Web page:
The People's National Party (PNP) has branded as blatant opportunism the Jamaica Labour Party's (JLP) criticism of the Government's response to the recent spate of crime and violence across the island.
The PNP's response in a statement from its deputy general secretary, Raymond Pryce, followed a suggestion by Opposition Leader Andrew Holness on Wednesday that the Government was currently reaping the consequences of not supporting an extension of the 2010 state of emergency.
However, Pryce yesterday argued that if the JLP did not attempt to block the extradition of Coke, there would not have been a need for a state of emergency.
He said the unwarranted delays cemented a view in the criminal underworld that they were beyond the reach of the law.
According to Pryce, this view escalated into the unnecessary loss of lives and significant costs to execute the warrant.
Pryce said while it supported the initial extension of the state of emergency, there was no justification for a second as Coke had been captured.
He claimed the then Bruce Golding administration's request for an extension was not supported by the wider civil society and there was no further need to suppress the rights of Jamaicans.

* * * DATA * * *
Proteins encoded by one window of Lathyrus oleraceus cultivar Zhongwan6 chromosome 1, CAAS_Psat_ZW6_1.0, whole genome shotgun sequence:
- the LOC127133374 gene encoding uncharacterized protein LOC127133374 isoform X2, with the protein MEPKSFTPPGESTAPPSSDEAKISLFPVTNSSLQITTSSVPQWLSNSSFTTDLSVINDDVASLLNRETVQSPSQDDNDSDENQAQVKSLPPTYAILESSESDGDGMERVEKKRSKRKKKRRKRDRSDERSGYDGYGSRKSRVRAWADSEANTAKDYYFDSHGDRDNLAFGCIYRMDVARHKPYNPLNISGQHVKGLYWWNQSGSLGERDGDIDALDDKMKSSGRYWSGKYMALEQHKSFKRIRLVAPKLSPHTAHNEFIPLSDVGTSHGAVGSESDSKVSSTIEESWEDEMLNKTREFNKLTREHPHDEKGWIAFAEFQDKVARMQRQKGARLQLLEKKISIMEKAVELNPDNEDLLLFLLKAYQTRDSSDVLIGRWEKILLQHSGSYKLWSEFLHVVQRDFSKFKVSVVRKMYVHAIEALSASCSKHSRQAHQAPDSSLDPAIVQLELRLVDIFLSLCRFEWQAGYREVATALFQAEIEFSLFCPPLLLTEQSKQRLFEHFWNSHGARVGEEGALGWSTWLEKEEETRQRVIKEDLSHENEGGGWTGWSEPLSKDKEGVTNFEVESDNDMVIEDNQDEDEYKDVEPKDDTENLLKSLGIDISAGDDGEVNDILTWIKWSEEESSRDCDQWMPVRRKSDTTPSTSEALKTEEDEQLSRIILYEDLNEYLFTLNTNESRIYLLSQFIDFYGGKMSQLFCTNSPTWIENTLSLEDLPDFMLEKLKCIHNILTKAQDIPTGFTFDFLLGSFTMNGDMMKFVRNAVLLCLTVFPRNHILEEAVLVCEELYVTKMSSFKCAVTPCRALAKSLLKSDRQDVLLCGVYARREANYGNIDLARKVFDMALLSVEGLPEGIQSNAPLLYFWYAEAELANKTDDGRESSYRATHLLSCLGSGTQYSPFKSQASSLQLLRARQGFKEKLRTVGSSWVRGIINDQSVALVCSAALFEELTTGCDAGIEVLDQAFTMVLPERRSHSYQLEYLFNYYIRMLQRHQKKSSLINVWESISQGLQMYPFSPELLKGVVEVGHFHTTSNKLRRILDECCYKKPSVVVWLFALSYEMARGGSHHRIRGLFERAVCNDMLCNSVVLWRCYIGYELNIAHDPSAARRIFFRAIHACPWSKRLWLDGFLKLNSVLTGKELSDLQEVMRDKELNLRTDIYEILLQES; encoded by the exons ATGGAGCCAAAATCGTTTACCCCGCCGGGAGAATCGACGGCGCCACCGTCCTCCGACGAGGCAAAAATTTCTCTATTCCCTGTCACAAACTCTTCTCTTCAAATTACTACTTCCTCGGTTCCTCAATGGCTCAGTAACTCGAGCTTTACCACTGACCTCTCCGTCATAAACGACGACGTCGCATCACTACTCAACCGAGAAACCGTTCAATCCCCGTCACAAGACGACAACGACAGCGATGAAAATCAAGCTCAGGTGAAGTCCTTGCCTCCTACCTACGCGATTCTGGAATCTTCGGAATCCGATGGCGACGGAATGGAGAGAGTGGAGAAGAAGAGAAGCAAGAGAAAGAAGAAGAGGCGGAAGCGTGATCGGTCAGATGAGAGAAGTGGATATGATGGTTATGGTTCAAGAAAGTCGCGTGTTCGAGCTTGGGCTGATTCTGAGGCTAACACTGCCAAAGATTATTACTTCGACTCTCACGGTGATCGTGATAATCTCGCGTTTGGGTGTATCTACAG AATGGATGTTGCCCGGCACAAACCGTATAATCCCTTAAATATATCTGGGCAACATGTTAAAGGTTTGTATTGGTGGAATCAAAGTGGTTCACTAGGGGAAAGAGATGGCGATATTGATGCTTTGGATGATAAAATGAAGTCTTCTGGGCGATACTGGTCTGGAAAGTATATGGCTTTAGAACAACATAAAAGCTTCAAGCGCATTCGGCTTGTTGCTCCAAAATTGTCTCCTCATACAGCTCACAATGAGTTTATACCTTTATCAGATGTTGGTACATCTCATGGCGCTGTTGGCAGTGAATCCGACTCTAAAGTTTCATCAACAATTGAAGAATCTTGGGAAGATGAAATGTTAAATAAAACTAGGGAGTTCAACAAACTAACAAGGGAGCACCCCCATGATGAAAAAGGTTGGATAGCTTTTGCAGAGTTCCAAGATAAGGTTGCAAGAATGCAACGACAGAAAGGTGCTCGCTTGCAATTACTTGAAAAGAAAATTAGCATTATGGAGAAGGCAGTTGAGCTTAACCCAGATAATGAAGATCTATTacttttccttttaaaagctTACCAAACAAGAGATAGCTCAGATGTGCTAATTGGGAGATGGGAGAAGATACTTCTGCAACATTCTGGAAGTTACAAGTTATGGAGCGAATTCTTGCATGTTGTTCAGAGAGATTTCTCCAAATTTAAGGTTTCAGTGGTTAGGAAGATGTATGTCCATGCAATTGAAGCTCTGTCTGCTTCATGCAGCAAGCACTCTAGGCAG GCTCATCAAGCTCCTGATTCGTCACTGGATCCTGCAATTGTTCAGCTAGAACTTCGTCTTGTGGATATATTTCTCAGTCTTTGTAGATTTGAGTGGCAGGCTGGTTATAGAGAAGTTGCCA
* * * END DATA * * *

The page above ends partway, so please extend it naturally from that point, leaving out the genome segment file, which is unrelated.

Pryce said for the JLP to suggest that refusal of the 30-day extension has led to what is happening now is ridiculous.
The PNP deputy general secretary said if Holness has information to support his claim, he should provide it to the security forces and become a part of the real solution.
But in response, the JLP yesterday afternoon said it was an indisputable fact that crime increases whenever the PNP is in power and has decreased during each period of JLP rule.
According to the JLP, the country knows the PNP is soft on crime and no amount of intellectual gymnastics could change that fact.
Derrick Smith, JLP spokes-person on national security said: "I challenge the PNP to talk fair and square to the public in the interest of saving lives and changing the increasingly corrupt perception of our country."
Smith challenged the PNP to focus on creating a safe society in which all could prosper, rather than perform public-relations contortions to try to shift the blame from its failures.